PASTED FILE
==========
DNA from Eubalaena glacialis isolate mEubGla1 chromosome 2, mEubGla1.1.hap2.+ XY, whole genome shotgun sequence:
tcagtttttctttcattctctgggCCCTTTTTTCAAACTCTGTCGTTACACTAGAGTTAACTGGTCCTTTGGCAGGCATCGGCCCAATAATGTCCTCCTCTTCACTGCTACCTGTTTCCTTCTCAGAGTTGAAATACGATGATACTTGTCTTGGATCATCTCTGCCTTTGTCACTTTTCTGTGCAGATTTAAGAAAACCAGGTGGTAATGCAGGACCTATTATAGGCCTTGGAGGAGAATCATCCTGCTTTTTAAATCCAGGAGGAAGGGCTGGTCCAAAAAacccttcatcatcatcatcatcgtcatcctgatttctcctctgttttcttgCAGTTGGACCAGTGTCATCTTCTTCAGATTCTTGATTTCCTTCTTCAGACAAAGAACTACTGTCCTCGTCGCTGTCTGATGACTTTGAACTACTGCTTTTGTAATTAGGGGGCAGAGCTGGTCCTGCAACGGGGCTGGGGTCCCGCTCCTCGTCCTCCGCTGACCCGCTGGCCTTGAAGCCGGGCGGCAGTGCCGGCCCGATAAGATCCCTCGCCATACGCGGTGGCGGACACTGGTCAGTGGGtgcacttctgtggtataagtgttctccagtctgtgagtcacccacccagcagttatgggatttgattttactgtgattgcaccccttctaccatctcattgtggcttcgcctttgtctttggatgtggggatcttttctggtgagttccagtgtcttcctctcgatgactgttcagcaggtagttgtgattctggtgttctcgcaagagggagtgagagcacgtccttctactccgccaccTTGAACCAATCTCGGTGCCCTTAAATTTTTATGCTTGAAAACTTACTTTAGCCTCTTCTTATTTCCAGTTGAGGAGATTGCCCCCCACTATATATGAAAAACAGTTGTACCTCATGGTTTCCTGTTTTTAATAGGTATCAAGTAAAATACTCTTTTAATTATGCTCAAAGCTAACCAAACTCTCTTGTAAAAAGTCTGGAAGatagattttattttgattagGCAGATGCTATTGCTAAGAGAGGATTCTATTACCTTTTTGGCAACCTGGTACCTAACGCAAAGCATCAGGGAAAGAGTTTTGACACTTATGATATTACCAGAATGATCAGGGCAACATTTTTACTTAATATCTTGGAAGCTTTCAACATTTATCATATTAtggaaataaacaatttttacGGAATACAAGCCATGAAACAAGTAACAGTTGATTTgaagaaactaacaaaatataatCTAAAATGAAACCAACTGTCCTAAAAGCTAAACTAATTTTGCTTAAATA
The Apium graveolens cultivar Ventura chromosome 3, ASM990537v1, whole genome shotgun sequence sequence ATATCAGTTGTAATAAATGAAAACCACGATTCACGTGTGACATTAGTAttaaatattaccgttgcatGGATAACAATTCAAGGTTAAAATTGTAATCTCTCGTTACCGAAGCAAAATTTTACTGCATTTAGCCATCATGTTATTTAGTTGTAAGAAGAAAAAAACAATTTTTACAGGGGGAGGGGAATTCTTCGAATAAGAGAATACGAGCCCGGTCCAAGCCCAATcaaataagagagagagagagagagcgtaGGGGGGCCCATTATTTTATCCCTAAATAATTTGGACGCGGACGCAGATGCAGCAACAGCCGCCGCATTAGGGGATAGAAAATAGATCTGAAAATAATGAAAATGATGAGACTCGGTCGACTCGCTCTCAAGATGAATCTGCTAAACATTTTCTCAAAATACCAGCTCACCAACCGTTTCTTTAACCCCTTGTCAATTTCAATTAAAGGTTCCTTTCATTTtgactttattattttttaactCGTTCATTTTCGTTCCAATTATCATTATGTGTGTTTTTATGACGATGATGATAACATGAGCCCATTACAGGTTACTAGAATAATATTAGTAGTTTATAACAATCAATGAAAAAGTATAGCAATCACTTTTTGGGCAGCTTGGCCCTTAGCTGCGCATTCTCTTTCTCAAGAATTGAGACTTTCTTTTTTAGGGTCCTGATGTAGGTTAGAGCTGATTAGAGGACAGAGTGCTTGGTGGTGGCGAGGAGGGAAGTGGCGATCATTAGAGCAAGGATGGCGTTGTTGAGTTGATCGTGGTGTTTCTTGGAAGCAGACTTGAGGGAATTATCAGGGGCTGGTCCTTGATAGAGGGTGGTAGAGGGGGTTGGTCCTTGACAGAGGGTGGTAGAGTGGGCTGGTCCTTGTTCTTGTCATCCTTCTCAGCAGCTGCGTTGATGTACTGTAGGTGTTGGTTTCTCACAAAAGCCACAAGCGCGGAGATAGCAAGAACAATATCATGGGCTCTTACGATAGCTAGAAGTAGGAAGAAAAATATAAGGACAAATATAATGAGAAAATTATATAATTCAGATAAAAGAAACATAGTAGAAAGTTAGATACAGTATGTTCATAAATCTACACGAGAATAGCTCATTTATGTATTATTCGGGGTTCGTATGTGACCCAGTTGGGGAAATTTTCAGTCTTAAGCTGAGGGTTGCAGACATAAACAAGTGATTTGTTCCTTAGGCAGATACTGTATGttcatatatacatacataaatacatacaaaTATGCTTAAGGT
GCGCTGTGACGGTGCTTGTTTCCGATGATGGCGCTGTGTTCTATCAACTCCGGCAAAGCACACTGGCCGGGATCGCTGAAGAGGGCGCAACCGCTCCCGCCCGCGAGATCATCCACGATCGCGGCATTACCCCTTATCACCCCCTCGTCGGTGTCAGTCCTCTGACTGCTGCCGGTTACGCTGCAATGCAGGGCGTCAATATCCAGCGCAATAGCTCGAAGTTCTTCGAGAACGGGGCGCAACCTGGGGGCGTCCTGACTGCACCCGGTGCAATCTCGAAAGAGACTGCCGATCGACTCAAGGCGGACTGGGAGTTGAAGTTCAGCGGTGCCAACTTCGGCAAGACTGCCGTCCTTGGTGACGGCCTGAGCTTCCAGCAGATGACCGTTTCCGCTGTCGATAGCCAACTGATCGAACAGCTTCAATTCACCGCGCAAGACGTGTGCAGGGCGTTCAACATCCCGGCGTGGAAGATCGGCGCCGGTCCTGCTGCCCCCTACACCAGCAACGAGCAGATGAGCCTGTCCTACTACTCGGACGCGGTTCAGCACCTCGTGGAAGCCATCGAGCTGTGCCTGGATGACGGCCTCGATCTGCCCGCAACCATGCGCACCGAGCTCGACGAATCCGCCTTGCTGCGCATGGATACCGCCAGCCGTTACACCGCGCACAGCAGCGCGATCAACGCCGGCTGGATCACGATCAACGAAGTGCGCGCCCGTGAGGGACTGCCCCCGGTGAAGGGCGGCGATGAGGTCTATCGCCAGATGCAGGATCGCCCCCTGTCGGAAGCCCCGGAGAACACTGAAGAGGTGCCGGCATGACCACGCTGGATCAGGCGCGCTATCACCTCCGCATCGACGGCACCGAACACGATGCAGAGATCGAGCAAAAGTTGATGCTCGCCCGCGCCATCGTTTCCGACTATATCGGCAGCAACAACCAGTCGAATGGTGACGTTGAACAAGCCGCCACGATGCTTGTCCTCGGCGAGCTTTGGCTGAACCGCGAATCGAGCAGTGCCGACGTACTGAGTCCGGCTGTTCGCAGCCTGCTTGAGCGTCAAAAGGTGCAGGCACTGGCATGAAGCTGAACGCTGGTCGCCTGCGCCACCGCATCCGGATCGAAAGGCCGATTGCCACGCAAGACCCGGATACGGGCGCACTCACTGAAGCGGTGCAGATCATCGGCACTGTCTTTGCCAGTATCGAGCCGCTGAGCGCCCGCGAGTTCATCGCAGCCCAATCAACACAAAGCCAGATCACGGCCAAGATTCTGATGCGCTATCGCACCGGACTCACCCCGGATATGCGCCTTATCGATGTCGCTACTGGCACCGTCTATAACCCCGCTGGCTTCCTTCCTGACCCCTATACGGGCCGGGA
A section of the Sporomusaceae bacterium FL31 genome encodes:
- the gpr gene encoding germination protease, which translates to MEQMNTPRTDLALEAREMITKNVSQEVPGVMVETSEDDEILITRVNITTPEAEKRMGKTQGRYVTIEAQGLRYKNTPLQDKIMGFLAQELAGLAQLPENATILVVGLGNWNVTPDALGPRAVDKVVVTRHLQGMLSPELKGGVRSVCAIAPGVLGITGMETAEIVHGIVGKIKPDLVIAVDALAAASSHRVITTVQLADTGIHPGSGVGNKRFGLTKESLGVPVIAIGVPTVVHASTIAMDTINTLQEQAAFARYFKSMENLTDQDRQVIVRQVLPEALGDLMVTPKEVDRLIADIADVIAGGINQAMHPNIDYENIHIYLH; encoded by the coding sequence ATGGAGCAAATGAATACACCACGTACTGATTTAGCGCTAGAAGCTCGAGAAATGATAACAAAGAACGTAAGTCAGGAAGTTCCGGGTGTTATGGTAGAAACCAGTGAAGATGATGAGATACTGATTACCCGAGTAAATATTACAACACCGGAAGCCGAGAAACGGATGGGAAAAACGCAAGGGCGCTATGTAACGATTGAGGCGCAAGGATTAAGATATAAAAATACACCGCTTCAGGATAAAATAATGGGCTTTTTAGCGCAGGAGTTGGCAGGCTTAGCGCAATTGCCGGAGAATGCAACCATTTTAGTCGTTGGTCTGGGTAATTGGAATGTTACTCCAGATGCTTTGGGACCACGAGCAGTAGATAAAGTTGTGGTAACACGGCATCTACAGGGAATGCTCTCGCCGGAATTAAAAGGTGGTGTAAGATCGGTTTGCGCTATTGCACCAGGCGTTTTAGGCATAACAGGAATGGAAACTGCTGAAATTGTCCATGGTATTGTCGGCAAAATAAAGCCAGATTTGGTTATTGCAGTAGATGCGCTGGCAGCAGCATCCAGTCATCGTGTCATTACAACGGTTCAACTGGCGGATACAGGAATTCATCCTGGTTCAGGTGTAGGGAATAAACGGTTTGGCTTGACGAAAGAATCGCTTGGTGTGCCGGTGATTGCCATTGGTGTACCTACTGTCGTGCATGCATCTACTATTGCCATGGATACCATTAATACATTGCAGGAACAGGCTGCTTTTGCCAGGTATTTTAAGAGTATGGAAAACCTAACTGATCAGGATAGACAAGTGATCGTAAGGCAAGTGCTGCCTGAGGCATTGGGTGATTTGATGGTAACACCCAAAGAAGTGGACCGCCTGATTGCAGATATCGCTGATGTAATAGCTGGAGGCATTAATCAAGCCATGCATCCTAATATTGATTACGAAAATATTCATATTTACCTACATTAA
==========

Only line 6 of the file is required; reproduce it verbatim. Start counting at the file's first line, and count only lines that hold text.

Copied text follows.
- the gpr gene encoding germination protease, which translates to MEQMNTPRTDLALEAREMITKNVSQEVPGVMVETSEDDEILITRVNITTPEAEKRMGKTQGRYVTIEAQGLRYKNTPLQDKIMGFLAQELAGLAQLPENATILVVGLGNWNVTPDALGPRAVDKVVVTRHLQGMLSPELKGGVRSVCAIAPGVLGITGMETAEIVHGIVGKIKPDLVIAVDALAAASSHRVITTVQLADTGIHPGSGVGNKRFGLTKESLGVPVIAIGVPTVVHASTIAMDTINTLQEQAAFARYFKSMENLTDQDRQVIVRQVLPEALGDLMVTPKEVDRLIADIADVIAGGINQAMHPNIDYENIHIYLH; encoded by the coding sequence ATGGAGCAAATGAATACACCACGTACTGATTTAGCGCTAGAAGCTCGAGAAATGATAACAAAGAACGTAAGTCAGGAAGTTCCGGGTGTTATGGTAGAAACCAGTGAAGATGATGAGATACTGATTACCCGAGTAAATATTACAACACCGGAAGCCGAGAAACGGATGGGAAAAACGCAAGGGCGCTATGTAACGATTGAGGCGCAAGGATTAAGATATAAAAATACACCGCTTCAGGATAAAATAATGGGCTTTTTAGCGCAGGAGTTGGCAGGCTTAGCGCAATTGCCGGAGAATGCAACCATTTTAGTCGTTGGTCTGGGTAATTGGAATGTTACTCCAGATGCTTTGGGACCACGAGCAGTAGATAAAGTTGTGGTAACACGGCATCTACAGGGAATGCTCTCGCCGGAATTAAAAGGTGGTGTAAGATCGGTTTGCGCTATTGCACCAGGCGTTTTAGGCATAACAGGAATGGAAACTGCTGAAATTGTCCATGGTATTGTCGGCAAAATAAAGCCAGATTTGGTTATTGCAGTAGATGCGCTGGCAGCAGCATCCAGTCATCGTGTCATTACAACGGTTCAACTGGCGGATACAGGAATTCATCCTGGTTCAGGTGTAGGGAATAAACGGTTTGGCTTGACGAAAGAATCGCTTGGTGTGCCGGTGATTGCCATTGGTGTACCTACTGTCGTGCATGCATCTACTATTGCCATGGATACCATTAATACATTGCAGGAACAGGCTGCTTTTGCCAGGTATTTTAAGAGTATGGAAAACCTAACTGATCAGGATAGACAAGTGATCGTAAGGCAAGTGCTGCCTGAGGCATTGGGTGATTTGATGGTAACACCCAAAGAAGTGGACCGCCTGATTGCAGATATCGCTGATGTAATAGCTGGAGGCATTAATCAAGCCATGCATCCTAATATTGATTACGAAAATATTCATATTTACCTACATTAA